Click for a larger version

Click for a larger version

Click for a larger version

Click for a larger version

Click for a larger version

Click for a larger version

Click for a larger version

Click for a larger version

Click for a larger version

Click for a larger version

Click for a larger version

As you can see, three of them are armed with assault rifles, one has a rocket launcher and one a flame thrower. The two special weapons add a nice bit of variety to the skeletal robot arsenal.

Stylistically, the robots are closely modelled after (what I assume to be) Mark Copplestone’s original robot designs. Very Terminator-like, that is. There’s not a lot of extra  on the models, as these are basically just armed endoskeletons. The rocket launcher one has something like a shotgun strapped to one thigh and a pouch with a few rockets strapped to the other.

Sculpting is decent. The models do suffer from softness issues, which of course is a big minus when the subject matter is robots. The edges should definitely be more crispy and sharp. I did take a file to some edges as a part of my cleanup routine, which helped. Castings were of good quality, with not much mould lining or flash present.

Compared to the em4 originals, the difference in sculpting quality really shows. The FHG minis have much bigger heads and more shallow detailing.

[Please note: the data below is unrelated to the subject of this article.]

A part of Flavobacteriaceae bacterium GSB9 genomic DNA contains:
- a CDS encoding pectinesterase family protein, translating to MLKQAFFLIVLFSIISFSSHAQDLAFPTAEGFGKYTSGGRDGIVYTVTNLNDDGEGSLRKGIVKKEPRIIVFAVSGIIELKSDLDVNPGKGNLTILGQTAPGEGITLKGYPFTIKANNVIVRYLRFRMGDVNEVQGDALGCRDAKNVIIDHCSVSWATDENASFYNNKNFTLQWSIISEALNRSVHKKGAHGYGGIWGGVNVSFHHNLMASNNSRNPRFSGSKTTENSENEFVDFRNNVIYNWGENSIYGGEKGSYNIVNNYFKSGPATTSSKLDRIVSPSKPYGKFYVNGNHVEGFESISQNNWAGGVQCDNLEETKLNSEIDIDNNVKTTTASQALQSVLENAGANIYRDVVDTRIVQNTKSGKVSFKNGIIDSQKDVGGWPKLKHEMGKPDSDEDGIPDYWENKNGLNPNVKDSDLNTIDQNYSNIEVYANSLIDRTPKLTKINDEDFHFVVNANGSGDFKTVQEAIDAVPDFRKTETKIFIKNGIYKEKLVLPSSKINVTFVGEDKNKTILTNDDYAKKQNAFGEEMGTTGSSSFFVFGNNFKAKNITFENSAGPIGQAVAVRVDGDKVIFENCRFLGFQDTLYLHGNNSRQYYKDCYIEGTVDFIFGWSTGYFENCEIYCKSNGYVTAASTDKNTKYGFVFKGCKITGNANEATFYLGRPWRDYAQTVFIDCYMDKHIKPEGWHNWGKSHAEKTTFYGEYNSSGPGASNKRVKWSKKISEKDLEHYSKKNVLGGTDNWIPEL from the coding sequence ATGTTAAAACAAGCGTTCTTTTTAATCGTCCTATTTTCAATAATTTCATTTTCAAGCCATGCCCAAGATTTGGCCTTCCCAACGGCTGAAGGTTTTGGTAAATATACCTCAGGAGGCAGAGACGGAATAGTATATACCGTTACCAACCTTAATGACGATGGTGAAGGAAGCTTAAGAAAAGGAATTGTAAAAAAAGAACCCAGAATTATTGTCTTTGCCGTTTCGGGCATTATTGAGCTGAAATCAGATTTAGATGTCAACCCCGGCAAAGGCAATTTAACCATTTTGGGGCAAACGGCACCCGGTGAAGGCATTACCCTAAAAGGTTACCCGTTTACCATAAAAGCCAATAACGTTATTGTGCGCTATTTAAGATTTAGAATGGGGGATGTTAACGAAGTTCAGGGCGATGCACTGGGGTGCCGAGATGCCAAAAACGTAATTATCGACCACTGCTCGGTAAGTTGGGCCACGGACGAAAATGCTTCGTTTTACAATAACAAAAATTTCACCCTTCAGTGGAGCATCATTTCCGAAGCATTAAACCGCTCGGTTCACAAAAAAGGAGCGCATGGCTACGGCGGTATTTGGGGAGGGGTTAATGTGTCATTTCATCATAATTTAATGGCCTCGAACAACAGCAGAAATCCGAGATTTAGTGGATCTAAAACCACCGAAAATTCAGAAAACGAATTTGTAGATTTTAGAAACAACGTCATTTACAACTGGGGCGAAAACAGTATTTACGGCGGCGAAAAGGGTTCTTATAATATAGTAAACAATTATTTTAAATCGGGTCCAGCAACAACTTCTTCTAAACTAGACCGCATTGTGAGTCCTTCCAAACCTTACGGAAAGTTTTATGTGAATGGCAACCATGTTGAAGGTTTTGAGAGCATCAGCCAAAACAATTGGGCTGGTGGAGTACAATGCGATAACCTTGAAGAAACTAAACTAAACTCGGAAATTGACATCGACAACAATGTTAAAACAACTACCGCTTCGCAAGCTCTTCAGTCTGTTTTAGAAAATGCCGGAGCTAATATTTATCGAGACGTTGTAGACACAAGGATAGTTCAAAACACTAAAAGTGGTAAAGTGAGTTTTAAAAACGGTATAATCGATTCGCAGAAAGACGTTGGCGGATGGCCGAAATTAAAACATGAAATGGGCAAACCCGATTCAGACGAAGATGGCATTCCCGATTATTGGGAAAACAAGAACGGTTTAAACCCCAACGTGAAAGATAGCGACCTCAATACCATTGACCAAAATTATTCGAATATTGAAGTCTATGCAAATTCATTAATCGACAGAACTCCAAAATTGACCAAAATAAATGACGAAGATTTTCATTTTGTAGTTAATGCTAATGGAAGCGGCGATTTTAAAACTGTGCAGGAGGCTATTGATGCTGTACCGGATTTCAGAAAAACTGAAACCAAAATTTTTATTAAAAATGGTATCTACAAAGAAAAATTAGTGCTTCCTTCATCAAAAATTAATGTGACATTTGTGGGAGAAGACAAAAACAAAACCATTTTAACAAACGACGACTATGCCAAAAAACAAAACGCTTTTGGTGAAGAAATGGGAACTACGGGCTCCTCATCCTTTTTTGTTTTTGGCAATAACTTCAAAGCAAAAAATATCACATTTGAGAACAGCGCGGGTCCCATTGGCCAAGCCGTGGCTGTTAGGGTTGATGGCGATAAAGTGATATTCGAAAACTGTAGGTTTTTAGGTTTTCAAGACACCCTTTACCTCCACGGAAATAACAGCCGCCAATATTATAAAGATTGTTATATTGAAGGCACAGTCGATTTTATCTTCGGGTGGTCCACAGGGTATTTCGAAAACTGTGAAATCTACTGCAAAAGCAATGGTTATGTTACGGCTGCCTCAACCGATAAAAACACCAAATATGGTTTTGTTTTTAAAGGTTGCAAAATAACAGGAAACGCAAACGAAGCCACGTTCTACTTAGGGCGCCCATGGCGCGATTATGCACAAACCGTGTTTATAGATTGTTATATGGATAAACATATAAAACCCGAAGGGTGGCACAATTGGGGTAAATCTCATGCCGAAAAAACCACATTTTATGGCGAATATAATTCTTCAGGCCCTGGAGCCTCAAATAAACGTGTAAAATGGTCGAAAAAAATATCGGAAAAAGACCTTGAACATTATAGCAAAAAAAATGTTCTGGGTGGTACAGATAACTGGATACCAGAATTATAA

That might sound like a bit of a bashing, so do I consider these minis a poor purchase? Definitely not. With their flaws, they’re still a very good buy. They take paint nicely, and once painted, mix well with the em4 originals and the new weapons and poses add much needed variety to your killer robot squads. I also really like the idea of expanding the line with new sculpts, and definitely wanted to support FHG by buying these new robots as well – despite the horrendous pictures on their website. As the Future Skirmish line is one of my all time favourites, I definitely hope FHG keeps expanding it with new releases.

It bears noting that these miniatures are quite cheap, as the whole set of five minis only cost me £7.35 including shipping, which amounts to £1.47 per miniature. With  regular shipping prices to Finland, the actual value is something around £1.10 or £1.20 per miniature, which is definitely not expensive.

Overall verdict: While not as excellent as the em4 original skeletal robots, Forlorn Hope Games’ offering is a welcome addition to a not-Terminator force. Their character makes up for their sculpting deficiencies, and they come at a very good price. If you’re only going to buy one set of not-Terminators, go for the em4 originals. If you’re looking to build a force, however, I recommend adding these to the fold as well.